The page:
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A 37-year-old member asked:

what could be a cause of constant nightmares?

3 doctor answers12 doctors weighed in
Dr. Pamela Pappas
Psychiatry 42 years experience
Nightmares: Several possibilities -- among them, being on medications that are associated with nightmares, such as narcotics, antidepressants, and some antihypertensives. Drug and alcohol withdrawal can cause it. Also nightmares can certainly come with ptsd, anxiety, and depression. Sleep apnea and restless leg syndrome can lead to nightmares as well. See your doctor for help with this problem.
Dr. Beverly Dexter
Clinical Psychology 25 years experience
No More Nightmares: Dreams that wake you up may be a symptom of unresolved trauma, or ongoing chronic stress. Think of it as a scratch on a vinyl record--it keeps skipping and repeating disturbing material that wakes you up. With the skill of Planned Dream Intervention you can learn how to sleep through your dreams. More from this provider.
Dr. Ricardo Fontillas
Child Psychiatry 37 years experience
Lots of things: If its a child, could be discord in the family, or allowing your child to view stupid movies like "chucky" or medications. Does the person have recall of the dreams? Some worry themselves into problems that they replay when they sleep. No recall of a dream (s) could be a night terror.

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Similar questions

A 34-year-old member asked:

Are there drugs for ptsd that will help with the nightmares?

4 doctor answers8 doctors weighed in
Dr. Alfredo Soto
Psychiatry 26 years experience
Yes: Certain blood pressure medications called Alpha adrenergic agents, like Clonidine or prazosin, are used to help eliminate nightmares. Also, antidepressants like zoloft, Prozac and Paxil (paroxetine) can sometimes help the nightmares. However, therapy remains the best treatment for ptsd and can help the nightmares in time.
A 41-year-old member asked:

My nightmares are getting more severe and frequent, is something wrong or will I grow out of it?

2 doctor answers3 doctors weighed in
Dr. Danny Proffitt
Family Medicine 43 years experience
? Sleep disorder: Depends on your overall health, medications you are taking, stress in your life, relatinships, what has gone on in your life in the past and use of drugs and alcohol. I would start with my pcp and then see if other physicians are necessary to be seen such as a sleep doctor, psychiatrist, neurologist or other specialist. Lots of factors to consider.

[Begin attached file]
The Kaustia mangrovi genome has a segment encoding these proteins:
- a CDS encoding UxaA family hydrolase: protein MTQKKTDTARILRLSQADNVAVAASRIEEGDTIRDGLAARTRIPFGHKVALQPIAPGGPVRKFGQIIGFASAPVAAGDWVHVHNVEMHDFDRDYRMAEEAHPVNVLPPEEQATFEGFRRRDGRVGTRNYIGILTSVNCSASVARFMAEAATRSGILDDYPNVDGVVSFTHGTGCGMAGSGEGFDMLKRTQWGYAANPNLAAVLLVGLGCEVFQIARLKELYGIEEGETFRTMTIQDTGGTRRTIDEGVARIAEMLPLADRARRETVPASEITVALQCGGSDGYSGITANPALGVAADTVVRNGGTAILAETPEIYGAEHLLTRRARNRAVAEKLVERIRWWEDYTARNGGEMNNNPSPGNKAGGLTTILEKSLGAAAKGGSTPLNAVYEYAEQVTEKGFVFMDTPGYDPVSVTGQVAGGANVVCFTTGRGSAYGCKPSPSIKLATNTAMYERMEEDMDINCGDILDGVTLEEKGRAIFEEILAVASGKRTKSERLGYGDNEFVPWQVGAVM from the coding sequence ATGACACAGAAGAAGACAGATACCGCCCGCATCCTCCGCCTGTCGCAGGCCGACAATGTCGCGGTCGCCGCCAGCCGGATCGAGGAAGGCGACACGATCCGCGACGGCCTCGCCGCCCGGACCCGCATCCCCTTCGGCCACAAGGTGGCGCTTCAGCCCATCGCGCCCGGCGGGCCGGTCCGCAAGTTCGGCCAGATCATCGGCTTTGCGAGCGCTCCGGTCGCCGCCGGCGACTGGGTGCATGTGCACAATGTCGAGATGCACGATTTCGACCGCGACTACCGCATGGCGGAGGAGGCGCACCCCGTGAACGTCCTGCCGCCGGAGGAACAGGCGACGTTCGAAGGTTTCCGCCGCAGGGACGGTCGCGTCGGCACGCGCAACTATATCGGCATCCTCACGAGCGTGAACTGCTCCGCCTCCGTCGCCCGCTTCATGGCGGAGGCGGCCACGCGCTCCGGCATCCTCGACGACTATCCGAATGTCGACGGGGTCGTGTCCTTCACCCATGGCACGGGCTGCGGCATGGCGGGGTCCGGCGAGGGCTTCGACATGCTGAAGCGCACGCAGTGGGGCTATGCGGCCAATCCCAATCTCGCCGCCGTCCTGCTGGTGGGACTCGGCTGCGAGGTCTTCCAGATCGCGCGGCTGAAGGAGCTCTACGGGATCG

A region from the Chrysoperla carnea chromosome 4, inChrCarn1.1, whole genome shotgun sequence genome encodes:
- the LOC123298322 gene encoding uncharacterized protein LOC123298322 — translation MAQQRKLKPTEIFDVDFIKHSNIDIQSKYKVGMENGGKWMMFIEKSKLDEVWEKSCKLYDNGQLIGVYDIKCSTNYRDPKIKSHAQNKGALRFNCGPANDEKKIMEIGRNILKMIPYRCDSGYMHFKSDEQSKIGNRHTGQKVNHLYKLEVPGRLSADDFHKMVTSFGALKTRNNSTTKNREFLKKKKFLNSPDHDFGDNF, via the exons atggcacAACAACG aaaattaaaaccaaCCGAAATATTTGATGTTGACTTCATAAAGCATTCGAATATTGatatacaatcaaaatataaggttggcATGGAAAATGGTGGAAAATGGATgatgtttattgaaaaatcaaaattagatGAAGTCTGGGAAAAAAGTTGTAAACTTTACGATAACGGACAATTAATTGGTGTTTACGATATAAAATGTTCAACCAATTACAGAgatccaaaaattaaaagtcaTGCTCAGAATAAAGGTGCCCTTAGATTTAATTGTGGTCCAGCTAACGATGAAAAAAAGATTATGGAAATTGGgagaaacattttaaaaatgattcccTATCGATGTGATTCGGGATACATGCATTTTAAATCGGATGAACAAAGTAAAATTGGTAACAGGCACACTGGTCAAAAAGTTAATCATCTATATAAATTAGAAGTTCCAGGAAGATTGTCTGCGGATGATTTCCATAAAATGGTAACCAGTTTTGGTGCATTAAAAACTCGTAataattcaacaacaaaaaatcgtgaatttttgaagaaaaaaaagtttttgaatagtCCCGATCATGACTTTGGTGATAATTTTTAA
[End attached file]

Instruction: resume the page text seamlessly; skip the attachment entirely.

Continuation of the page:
A 34-year-old member asked:

Is there anything I can do to stop having terrible nightmares?

3 doctor answers14 doctors weighed in
Dr. Daniel Karlin
Psychiatry 12 years experience
Medication Option: I hope that you get psychologically minded options offered here as well, but i did want to offer that there is a medication, originally developed as a treatment for high blood pressure, which has been shown in multiple studies to reduce nightmares in people with post-traumatic stress disorder. A psychiatrist could evaluate your situation and determine if this option is appropriate for you.
Dr. Margarita Krasnova
Psychiatry 35 years experience
Hello, Dr. Karlin, I am working with veterans, and use this medication often. I find it helpful. The only problem, if veteran is older than 50, usually they already precribed medication for prostate enlargement, and we have to choose another option. What is your approach in these cases? Thanks you.
Dec 26, 2011
A 42-year-old member asked:

Is it safe to wake a person with schizophrenia while they're having nightmare?

1 doctor answer1 doctor weighed in
Dr. Alan Faustino
Internal Medicine 26 years experience
No: Actually the answer is probably yes, however patients with thought disorders can at times be unpredictable. That being said even patients that do not have mood or thought disorders do not like being awakend.
A 37-year-old member asked:

Why causes someone to constantly keep having nightmares ?

2 doctor answers8 doctors weighed in
Dr. Edward Kuhnley
Child Psychiatry 45 years experience
Stress/worries: Recurrent nightmares reflect stress/worries. Review your life, list your stressors, & seek solutions. Use strategies including talking with a trusted person, develop self calming skills, and eliminate unnecessary stresses. Review your internal dialogue as what we tell ourselves affects our stress/dreams. Develop a positive internal dialogue. Rewrite nightmares with positive ending-take charge.
Dr. Darrell Herrington
Family Medicine 34 years experience
Review current and additional medication options with your doctor, as this can be both the cause and the control of this syndrome.
Nov 20, 2012

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